So, if the general public perception of manufacturing is that it is a dark, dirty, dangerous endeavor that is not a place anyone would want to work if they have a choice, it takes real work to change the perception. And since perception is based in personal experience the manufacturing industry has to create experiences available to the general public that will show them in an up-close-and-personal way that their perception needs to change.

Enter Manufacturing DaySM

In 2012 a few industry organizations created the celebration called Manufacturing Day and shared with their members and constituents that if manufacturers would open their doors and host facility tours for their community, they could change perceptions about the industry and get people to encourage youth to investigate training leading to manufacturing careers. Given the skilled labor challenges the industry faced at the time (and still does) it seemed a logical place to start in inspiring a future workforce. In the first year only 240 companies gave the concept a try and collectively hosted 35,000 guests. Fast-forward to 2015 and more than ten times that original number of companies (2,600 to be exact) participated and hosted more than 400,000 visitors. That’s a lot of potential for changing the general perception of manufacturing. In 2016 at least 3,000 events will be held – many of them not just individual open houses, but collaborative efforts between companies, community organizations like chambers of commerce and school districts.

Does it Work?

Last year Deloitte, which has been charting public perception of manufacturing for nearly a decade through a survey program developed in collaboration with The Manufacturing Institute, offered to create an exit survey program for Manufacturing Day events that would measure if these experiences made a difference in how visitors perceived the industry. Most people involved in organizing the MFG DAY program suspected that seeing would lead to believing, but proof was needed and the exit survey was a reliable way to capture immediate reactions.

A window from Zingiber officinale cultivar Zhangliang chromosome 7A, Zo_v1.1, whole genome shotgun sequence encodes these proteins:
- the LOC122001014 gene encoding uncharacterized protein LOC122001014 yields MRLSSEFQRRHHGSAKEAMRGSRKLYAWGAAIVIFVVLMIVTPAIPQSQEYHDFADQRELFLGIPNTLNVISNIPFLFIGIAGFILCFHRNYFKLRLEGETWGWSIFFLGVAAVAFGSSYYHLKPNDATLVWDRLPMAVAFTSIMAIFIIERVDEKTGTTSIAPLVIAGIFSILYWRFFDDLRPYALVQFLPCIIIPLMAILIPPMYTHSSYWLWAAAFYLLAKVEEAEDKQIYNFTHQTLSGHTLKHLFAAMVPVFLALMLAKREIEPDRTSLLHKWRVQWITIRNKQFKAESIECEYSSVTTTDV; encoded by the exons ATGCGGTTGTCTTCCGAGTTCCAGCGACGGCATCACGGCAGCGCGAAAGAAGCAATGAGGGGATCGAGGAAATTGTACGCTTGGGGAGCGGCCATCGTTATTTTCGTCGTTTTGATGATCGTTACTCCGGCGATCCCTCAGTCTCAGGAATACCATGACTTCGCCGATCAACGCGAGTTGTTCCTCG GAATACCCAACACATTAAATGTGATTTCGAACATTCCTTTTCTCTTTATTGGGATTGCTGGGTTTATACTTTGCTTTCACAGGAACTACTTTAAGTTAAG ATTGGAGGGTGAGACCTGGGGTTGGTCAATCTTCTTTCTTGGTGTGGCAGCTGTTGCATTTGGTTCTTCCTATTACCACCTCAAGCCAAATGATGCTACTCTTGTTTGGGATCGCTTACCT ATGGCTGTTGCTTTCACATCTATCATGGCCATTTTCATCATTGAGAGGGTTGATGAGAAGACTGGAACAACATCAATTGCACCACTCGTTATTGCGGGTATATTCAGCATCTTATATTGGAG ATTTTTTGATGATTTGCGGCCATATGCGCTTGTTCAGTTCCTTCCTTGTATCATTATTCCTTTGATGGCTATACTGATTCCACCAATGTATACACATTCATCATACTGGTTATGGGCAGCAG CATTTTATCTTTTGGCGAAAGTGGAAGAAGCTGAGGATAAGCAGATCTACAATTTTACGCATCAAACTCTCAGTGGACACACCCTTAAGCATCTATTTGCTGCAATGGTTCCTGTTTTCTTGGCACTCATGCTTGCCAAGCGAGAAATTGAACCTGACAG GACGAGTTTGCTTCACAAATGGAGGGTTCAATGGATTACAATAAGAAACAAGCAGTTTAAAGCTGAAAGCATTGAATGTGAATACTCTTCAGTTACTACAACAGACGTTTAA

The Deloitte perception survey developed in collaboration with The Manufacturing Institute was made available to the more than 2,500 manufacturing hosts in 2015 to gather data from attendees. The results were dramatic:

  • 81 percent of student respondents are more convinced manufacturing provides careers that are both interesting and rewarding
  • 71 percent of student respondents are more likely to tell friends, family, parents or colleagues about manufacturing
  • 93 percent of educators are more convinced manufacturing provides careers that are interesting and rewarding
  • 90 percent of educators indicated they are more likely to encourage students to pursue a career in manufacturing

The same survey is available to all hosts of 2016 events; even more data will be collected and analyzed – on an individual event basis, as well as a national basis.

What Happens Next?

Many event hosts see the value in engaging their visitors in hands-on activities that take them beyond a facility tour. As youthful visitors are given an opportunity to take a product through the production process or test out a particular skill they become more connected to the manufacturing experience. In addition, the MFG DAY website provides access to free career-related educational materials. For students and teachers who have a “revelation” about manufacturing during their first MFG DAY experience, it is important that they can follow-up once that experience has concluded.

About the Manufacturing Day co-producers

Manufacturing Day is an annual national event, designed to showcase modern manufacturing technology and careers. A panel of co-producers comprised of the Fabricators & Manufacturers Association, International (FMA), the National Association of Manufacturers (NAM), the Manufacturing Institute (MI), the National Institute of Standards and Technology’s (NIST) Hollings Manufacturing Extension Partnership (MEP), and guest producer Industrial Strength Marketing (ISM) provide the centralized support necessary to coordinate this nationwide array of simultaneous events. The national media partner for the event is the Science Channel and the strategic content partner is Edge Factor. Learn about hosting and attending events at

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